Urine drug screen


When an employer requests a drug test from an employee the employee is typically instructed to go to a collection site. The employee’s urine is collected at a remote location in a specially designed secure cup, sealed with a tamper resistant tape, and sent via express delivery service to a testing laboratory to be screened for drugs (typically SAMHSA 5 panel).

The first step at the testing site is to split the urine into two aliquots. One aliquot is first screened for drugs using an analyzer that performs immunoassay as the initial screen. If the urine screen is positive then another aliquot of the sample is used to confirm the findings by gas chromatographymass spectroscopy (GC-MS) methodology. All test results are relayed to an MRO (Medical Review Office) where a medical physician reviews the results. If the result of the screen is negative, the MRO informs the employer that the employee has no detectable drug in the urine. However, if the test result of the immunoassay and GC-MS are non-negative and show a concentration level of parent drug or metabolite above the established limit, the MRO contacts the employee and to determine if there is any legitimate reason – such as a medical treatment or prescription.

About 5% of the all pre-employment urine samples tested in the U.S. turn out positive for drugs. The percentages are much higher for post-accident and/or reasonable suspicion testing.

The efficacy of urine testing is debatable due to systematic cheating (adulteration and/or substitution of the specimen). Sample substitution and adulteration occur frequently, and both are effective methods of avoiding would-be positive tests. While most laboratories performing drug screens test for adulterants routinely, they can not keep pace with the various forms of adulterants available. [14]

Adulterants can be classified into two categories. The first category includes classic adulterants comprising household substances and other chemicals such as chlorine bleach, liquid drain cleaner, white vinegar, glutaraldehyde, sodium nitrite, and pyridinium chlorochromate. The second category includes commercial adulterants, which can be purchased from certain specialty stores (so-called “head shops”), through magazine advertisements, or via the Web. This second class of adulterants includes brand names such as Urine Luck version 6.3, Stealth, Clean-X, Klear, Purafyzit, Instant Clean, Krystal Kleen, and UR’n Kleen. Some of the commercial adulterants represent a repackaging of classic adulterants. One adulterant, for example, Klear, is made of nitrite and affects the tetrahydrocannibinol (THC) confirmation process but not the immunoassay process. Urine Luck 6.3 is actually hydrofluoric acid, which is an oxidant not generally available in the classic adulterants category because of its corrosive nature. Stealth is an enzyme system that generates hydrogen peroxide.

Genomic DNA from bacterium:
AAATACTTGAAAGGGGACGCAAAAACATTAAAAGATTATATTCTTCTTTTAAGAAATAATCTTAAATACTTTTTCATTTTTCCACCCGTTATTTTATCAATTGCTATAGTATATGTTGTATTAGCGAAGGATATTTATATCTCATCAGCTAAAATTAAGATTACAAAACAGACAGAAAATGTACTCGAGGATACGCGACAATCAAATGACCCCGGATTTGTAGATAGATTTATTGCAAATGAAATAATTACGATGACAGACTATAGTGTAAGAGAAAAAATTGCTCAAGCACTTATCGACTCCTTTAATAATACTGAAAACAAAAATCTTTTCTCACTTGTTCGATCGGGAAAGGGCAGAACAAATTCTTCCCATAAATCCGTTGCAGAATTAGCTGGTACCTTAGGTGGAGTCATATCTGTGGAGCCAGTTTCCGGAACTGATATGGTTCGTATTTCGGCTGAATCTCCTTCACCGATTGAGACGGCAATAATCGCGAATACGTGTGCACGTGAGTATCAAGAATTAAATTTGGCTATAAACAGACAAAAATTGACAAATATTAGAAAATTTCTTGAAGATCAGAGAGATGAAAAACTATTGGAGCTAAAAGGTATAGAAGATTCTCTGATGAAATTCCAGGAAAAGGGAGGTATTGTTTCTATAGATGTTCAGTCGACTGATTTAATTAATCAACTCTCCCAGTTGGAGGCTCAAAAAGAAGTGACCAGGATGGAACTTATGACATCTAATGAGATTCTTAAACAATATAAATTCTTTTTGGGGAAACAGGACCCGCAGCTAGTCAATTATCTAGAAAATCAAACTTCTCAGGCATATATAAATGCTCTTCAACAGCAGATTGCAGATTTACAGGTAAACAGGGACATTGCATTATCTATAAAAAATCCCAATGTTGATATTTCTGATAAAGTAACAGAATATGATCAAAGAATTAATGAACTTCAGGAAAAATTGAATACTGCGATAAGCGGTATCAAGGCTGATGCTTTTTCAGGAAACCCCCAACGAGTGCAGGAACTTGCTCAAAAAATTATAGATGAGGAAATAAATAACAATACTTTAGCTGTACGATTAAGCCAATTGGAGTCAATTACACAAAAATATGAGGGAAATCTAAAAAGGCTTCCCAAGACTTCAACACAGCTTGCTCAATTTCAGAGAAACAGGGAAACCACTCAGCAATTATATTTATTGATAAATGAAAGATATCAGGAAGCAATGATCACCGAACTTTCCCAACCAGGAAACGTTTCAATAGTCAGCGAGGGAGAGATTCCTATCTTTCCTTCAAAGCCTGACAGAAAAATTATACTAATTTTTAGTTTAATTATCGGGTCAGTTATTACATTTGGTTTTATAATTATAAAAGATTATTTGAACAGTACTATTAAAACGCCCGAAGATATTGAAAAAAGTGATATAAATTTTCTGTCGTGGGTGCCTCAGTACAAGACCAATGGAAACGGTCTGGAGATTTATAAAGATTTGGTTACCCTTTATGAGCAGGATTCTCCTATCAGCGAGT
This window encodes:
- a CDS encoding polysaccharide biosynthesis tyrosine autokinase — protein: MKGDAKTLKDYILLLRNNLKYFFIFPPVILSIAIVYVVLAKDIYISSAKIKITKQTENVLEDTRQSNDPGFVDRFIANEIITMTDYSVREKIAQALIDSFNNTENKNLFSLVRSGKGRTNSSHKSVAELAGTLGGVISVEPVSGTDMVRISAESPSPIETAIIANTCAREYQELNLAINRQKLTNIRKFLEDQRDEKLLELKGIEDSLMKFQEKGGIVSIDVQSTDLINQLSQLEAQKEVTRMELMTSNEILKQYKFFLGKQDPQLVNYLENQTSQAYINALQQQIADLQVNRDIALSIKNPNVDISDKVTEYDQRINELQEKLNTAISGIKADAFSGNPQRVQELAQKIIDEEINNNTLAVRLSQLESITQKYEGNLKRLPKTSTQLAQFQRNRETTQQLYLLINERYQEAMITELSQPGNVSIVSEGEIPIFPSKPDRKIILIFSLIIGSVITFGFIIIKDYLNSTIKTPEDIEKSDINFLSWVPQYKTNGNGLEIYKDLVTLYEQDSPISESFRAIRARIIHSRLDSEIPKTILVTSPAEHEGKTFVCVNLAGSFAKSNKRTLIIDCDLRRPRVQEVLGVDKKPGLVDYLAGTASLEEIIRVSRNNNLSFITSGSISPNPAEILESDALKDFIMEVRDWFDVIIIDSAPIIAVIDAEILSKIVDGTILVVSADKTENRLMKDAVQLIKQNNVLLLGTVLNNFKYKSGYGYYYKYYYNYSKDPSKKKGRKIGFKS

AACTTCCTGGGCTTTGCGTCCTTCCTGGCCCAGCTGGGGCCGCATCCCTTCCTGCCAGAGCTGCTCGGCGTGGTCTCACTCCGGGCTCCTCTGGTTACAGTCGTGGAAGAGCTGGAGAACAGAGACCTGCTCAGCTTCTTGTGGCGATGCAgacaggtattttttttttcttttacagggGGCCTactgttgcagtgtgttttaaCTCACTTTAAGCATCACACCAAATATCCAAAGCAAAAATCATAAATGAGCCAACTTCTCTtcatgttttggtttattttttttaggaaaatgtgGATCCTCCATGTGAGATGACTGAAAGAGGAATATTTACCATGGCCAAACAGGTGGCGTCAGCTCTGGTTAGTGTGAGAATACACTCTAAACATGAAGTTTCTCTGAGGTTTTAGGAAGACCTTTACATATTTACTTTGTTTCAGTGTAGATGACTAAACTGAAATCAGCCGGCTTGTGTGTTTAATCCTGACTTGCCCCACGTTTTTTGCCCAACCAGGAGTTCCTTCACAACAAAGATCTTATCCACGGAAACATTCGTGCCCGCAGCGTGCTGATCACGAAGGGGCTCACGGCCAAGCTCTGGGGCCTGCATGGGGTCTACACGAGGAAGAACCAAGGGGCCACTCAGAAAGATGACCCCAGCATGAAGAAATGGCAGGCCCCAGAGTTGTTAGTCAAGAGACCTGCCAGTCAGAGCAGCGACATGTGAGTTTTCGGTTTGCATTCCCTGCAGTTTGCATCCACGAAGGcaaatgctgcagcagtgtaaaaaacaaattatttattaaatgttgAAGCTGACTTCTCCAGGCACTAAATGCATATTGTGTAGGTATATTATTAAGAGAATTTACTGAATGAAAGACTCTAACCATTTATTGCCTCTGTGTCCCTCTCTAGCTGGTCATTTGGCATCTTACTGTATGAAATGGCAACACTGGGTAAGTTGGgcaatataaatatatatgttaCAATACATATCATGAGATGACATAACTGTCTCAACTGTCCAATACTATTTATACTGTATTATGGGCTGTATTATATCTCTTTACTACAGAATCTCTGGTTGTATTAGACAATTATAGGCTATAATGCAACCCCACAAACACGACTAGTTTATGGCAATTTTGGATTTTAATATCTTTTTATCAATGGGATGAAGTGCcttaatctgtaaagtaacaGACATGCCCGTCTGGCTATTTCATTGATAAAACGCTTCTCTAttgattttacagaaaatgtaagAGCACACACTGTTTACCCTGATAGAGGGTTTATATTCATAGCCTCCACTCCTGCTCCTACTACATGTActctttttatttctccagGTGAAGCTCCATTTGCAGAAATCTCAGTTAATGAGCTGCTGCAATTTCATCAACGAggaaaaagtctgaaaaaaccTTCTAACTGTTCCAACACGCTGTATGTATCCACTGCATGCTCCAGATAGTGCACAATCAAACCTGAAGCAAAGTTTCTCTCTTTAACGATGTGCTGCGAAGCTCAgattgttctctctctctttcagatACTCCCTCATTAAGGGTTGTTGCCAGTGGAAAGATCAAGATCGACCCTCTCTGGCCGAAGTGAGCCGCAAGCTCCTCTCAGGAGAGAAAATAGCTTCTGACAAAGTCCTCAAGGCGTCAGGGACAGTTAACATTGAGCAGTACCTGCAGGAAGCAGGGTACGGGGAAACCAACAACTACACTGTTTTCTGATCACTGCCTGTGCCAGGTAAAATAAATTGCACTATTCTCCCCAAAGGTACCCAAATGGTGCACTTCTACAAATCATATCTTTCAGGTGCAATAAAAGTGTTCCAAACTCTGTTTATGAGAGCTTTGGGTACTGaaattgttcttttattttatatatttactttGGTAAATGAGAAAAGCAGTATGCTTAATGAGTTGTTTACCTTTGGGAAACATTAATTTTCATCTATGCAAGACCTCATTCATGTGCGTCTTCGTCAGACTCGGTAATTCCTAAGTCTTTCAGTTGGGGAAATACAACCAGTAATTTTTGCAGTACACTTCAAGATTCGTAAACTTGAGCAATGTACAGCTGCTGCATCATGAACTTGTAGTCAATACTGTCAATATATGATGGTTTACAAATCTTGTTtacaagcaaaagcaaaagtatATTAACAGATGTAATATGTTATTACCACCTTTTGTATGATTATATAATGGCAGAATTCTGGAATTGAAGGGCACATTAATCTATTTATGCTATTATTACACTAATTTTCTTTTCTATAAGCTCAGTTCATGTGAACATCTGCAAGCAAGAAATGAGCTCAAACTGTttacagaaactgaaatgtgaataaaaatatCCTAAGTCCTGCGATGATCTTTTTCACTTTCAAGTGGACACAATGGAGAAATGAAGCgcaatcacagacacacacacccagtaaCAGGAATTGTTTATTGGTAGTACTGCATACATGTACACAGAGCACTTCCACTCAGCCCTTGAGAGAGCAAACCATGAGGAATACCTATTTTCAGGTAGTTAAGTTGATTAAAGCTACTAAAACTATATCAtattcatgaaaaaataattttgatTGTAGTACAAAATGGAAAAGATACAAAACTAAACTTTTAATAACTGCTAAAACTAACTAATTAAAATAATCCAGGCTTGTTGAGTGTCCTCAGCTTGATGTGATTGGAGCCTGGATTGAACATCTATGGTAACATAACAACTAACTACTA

Abusers can also drink 1 to 2 liters of water to successfully dilute the concentration of drug metabolites in their urine below detectable thresholds, without risking detection. While this results in clear samples that may be rejected on the grounds of being too dilute, the practice is typically successful. A B vitamin will make urine yellow despite this practice of waterloading. Specific gravity testing can be done to identify whether or not the sample is of dilute nature. Vitamin B3 (niacin) is also frequently used for its reported “flushing” effect, though this is also of disputable adeptness.

Adulteration tests can detect the use of some of these “detox” products. Adulteration tests analyze the properties of the urine to identify if the sample is abnormal. Such properties include the pH and specific gravity of the urine. They also test the level of creatinine, nitrite, glutaraldehyde, specific gravity, bleach and pyridinium chlorochromate.

Also, the wide availability of at-home drug screens allows an individual to take their own test before they receive one, thus knowing the results ahead of time- giving the user further opportunity to dilute the sample or to find a substitute.

New regulations from the U.S. Department of Transportation are requiring that specimens which indicate a low temperature or show signs of adulteration be admitted with a second specimen from the donor, which is collected under direct observation. That is, the donor voids in full view of the collector or observer. The new regulations also require that the donor raise and lower clothing and turn around in front of the collector or observer to show that the donor is not in possession of any device or substance with intent to falsify the test. In several states, it is illegal to sell or possess such a device or substance.

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Posted on

August 17, 2009